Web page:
[llvm-dev] Multi-Threading Compilers

Johannes Doerfert via llvm-dev llvm-dev at lists.llvm.org
Fri Mar 27 00:00:39 PDT 2020

On 3/26/20 5:58 PM, Chris Lattner via llvm-dev wrote:
 > On Mar 26, 2020, at 8:10 AM, Doerfert, Johannes <jdoerfert at anl.gov> 
 >>> Sure, I was just curious what you base that opinion on.  Have you
 >> done an experiment?
 >> I haven't but, I suggested a few emails back we should gather such data
 >> (and I was hoping Nicholas was going to do it).
 >> Could you elaborate on what you said earlier. Why is problematic to
 >> remove the use-lists tracking from Constants, except globals? If you
 >> have a use case in which an always empty use list for such constants
 >> would be problematic it would be beneficial for us to consider it sooner
 >> than later.
 > Sure.  I think this changed, by at one point LLVM had a simple PRE
 > algorithm based on lexical equivalence.  The way this works is that
 > you have to find all instances of a computation (e.g. “x+y”) in a
 > function, then see if any are redundant, and move things around to
 > eliminate them.
 > There is a simple way to implement this, in pseudo code, for binary 
 > findCandidatesLexicallyEquivalentTo(BinaryOperator *inst) {
 >   for (auto user : lhs->getOperand(0)->getUses())
 >     If (user->getOperand(1) == inst->getOperand(1) &&
 >         user->getParentFunction() == inst->getFunction())
 >       Found.push_back(user);
 > }
 > This fails if this is an operation like “sub(42, x)” when 42 doesn’t 
have a use-def chain.

So, syntactic matching, if performed by traversing the use list, will in
the presence of constants not work "as good" as it could. How that is a
correctness issue (or why does it matter otherwise)?

 > This has clear advantages and disadvantages, including:
 > 1) It is sparse, defined over use-def chains instead of requiring 
dense scans of the IR.  As such, it scales to larger functions better.
 > 2) There can be a constant on the LHS and you end up scanning 
everything in the universe if you aren’t careful.

I'm unsure what you want to say here. I think/hope we don't do the
matching you mention anymore. Even if, you can easily make this work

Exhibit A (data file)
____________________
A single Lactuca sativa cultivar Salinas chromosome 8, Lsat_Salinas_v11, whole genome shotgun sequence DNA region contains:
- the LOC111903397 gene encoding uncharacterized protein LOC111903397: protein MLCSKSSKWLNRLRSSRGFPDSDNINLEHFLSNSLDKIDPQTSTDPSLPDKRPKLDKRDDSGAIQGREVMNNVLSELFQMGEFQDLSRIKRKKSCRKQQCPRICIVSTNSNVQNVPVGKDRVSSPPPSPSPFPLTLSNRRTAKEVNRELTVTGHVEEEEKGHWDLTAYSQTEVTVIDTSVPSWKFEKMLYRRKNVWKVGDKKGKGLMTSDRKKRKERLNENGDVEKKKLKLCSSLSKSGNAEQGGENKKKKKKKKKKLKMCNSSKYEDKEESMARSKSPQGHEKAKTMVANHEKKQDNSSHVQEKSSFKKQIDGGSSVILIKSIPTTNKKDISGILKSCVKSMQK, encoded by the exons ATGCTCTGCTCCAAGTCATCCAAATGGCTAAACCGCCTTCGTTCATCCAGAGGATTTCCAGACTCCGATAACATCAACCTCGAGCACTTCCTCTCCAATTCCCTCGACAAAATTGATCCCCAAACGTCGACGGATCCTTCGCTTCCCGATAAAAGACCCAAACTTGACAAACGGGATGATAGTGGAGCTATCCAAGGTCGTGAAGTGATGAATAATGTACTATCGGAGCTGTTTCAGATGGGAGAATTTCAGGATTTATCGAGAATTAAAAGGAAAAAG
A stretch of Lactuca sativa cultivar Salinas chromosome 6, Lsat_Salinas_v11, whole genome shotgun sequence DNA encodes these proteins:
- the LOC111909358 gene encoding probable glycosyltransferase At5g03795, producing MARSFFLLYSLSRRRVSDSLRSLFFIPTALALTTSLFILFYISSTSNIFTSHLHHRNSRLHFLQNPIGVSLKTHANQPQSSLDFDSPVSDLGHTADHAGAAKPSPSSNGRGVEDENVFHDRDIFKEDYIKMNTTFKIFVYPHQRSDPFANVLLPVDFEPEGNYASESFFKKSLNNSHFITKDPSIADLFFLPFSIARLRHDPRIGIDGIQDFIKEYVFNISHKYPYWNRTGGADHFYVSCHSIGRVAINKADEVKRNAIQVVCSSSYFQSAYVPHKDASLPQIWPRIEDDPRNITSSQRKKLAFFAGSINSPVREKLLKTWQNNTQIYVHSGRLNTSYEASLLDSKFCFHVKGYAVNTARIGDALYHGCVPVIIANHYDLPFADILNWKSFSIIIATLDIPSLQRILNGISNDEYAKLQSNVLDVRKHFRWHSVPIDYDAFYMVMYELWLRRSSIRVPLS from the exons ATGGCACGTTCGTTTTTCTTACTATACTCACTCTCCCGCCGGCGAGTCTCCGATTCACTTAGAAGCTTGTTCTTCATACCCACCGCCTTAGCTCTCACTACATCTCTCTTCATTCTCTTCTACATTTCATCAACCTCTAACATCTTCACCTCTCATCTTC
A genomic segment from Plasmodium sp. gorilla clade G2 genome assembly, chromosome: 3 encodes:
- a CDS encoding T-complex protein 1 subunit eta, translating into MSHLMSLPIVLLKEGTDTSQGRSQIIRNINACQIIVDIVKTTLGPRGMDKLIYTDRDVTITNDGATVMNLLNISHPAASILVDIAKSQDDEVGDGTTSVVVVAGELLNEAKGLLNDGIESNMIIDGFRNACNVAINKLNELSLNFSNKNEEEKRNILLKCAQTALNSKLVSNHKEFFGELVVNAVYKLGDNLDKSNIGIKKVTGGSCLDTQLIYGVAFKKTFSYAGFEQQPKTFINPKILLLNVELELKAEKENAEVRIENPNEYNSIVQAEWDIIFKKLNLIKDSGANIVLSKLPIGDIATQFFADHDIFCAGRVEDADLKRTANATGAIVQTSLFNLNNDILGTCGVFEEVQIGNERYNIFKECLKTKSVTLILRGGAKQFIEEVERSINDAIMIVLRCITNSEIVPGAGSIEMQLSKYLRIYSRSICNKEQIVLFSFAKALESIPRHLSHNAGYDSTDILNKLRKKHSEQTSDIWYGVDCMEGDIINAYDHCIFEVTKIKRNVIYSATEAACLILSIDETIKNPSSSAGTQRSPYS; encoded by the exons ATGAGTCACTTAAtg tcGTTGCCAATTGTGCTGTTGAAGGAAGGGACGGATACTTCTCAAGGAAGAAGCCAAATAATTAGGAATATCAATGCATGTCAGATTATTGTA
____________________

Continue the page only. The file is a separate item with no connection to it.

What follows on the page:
just fine, I mean, all of it points 1) and 2) in the absence of a use
lists for constants: Only follow users of non-constants, which is the
only thing you will be able to do anyway as constants won't have users.
If all operands are constants chances are the operation is as well or it
is not well-suited for syntactic-only transformations anyway.

 > The right fix for this to make constants have instructions and unique
 > them into the entry block of the function (which is what MLIR does
 > :-).

I know that MLIR does the right thing already. Nevertheless, I would
still like to talk about alternatives in a constructive way.

 > That said, my point isn’t about this algorithm in particular, it is
 > that use-def chains are a pervasive part of the IR and are used in
 > lots of different ways.  Making them work different will introduce
 > bugs and inconsistencies in the compiler that only show up in weird
 > cases, which is not great for the long term health of the project.

This is where I am not so sure. So far, and including the example above,
I'm still not aware of a soundness problem or drawback that would come
from constants without use-lists (except globals). Anyway, we gather
more data once we perform some experiments.

FTR, I'm not even sure this is a good idea but I think it is
      worth/interesting to discuss and investigate anyway.


 > -Chris
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